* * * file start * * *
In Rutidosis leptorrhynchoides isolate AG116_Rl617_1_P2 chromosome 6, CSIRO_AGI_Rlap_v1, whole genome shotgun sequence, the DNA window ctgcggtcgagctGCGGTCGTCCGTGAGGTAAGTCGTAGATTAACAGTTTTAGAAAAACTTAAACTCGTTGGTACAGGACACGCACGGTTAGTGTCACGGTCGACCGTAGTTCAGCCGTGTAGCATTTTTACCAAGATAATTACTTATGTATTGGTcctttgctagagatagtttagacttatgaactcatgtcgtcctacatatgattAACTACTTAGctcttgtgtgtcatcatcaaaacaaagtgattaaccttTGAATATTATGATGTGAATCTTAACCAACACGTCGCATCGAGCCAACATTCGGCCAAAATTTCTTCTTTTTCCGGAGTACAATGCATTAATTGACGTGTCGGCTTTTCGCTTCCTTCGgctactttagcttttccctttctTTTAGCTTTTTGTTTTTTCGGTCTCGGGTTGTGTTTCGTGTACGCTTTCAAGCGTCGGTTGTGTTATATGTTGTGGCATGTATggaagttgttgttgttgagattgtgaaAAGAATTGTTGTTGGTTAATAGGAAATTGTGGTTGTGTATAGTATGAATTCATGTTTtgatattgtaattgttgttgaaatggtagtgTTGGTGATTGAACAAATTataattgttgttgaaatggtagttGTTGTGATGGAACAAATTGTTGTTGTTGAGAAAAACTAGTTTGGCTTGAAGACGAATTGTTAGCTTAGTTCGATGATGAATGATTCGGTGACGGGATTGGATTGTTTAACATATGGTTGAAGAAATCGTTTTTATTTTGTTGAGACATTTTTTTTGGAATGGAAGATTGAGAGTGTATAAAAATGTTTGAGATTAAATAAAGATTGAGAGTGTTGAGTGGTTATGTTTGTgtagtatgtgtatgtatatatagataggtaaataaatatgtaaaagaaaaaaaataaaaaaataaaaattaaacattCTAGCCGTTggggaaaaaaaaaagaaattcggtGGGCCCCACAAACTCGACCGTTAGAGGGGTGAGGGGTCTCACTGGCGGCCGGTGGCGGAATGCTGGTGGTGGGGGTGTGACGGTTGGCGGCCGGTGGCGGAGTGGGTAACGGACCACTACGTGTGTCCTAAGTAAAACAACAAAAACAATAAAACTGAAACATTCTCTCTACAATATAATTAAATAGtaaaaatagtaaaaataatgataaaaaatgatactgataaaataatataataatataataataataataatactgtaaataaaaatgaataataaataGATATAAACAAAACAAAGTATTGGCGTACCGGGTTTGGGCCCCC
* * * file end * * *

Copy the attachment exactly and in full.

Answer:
In Rutidosis leptorrhynchoides isolate AG116_Rl617_1_P2 chromosome 6, CSIRO_AGI_Rlap_v1, whole genome shotgun sequence, the DNA window ctgcggtcgagctGCGGTCGTCCGTGAGGTAAGTCGTAGATTAACAGTTTTAGAAAAACTTAAACTCGTTGGTACAGGACACGCACGGTTAGTGTCACGGTCGACCGTAGTTCAGCCGTGTAGCATTTTTACCAAGATAATTACTTATGTATTGGTcctttgctagagatagtttagacttatgaactcatgtcgtcctacatatgattAACTACTTAGctcttgtgtgtcatcatcaaaacaaagtgattaaccttTGAATATTATGATGTGAATCTTAACCAACACGTCGCATCGAGCCAACATTCGGCCAAAATTTCTTCTTTTTCCGGAGTACAATGCATTAATTGACGTGTCGGCTTTTCGCTTCCTTCGgctactttagcttttccctttctTTTAGCTTTTTGTTTTTTCGGTCTCGGGTTGTGTTTCGTGTACGCTTTCAAGCGTCGGTTGTGTTATATGTTGTGGCATGTATggaagttgttgttgttgagattgtgaaAAGAATTGTTGTTGGTTAATAGGAAATTGTGGTTGTGTATAGTATGAATTCATGTTTtgatattgtaattgttgttgaaatggtagtgTTGGTGATTGAACAAATTataattgttgttgaaatggtagttGTTGTGATGGAACAAATTGTTGTTGTTGAGAAAAACTAGTTTGGCTTGAAGACGAATTGTTAGCTTAGTTCGATGATGAATGATTCGGTGACGGGATTGGATTGTTTAACATATGGTTGAAGAAATCGTTTTTATTTTGTTGAGACATTTTTTTTGGAATGGAAGATTGAGAGTGTATAAAAATGTTTGAGATTAAATAAAGATTGAGAGTGTTGAGTGGTTATGTTTGTgtagtatgtgtatgtatatatagataggtaaataaatatgtaaaagaaaaaaaataaaaaaataaaaattaaacattCTAGCCGTTggggaaaaaaaaaagaaattcggtGGGCCCCACAAACTCGACCGTTAGAGGGGTGAGGGGTCTCACTGGCGGCCGGTGGCGGAATGCTGGTGGTGGGGGTGTGACGGTTGGCGGCCGGTGGCGGAGTGGGTAACGGACCACTACGTGTGTCCTAAGTAAAACAACAAAAACAATAAAACTGAAACATTCTCTCTACAATATAATTAAATAGtaaaaatagtaaaaataatgataaaaaatgatactgataaaataatataataatataataataataataatactgtaaataaaaatgaataataaataGATATAAACAAAACAAAGTATTGGCGTACCGGGTTTGGGCCCCC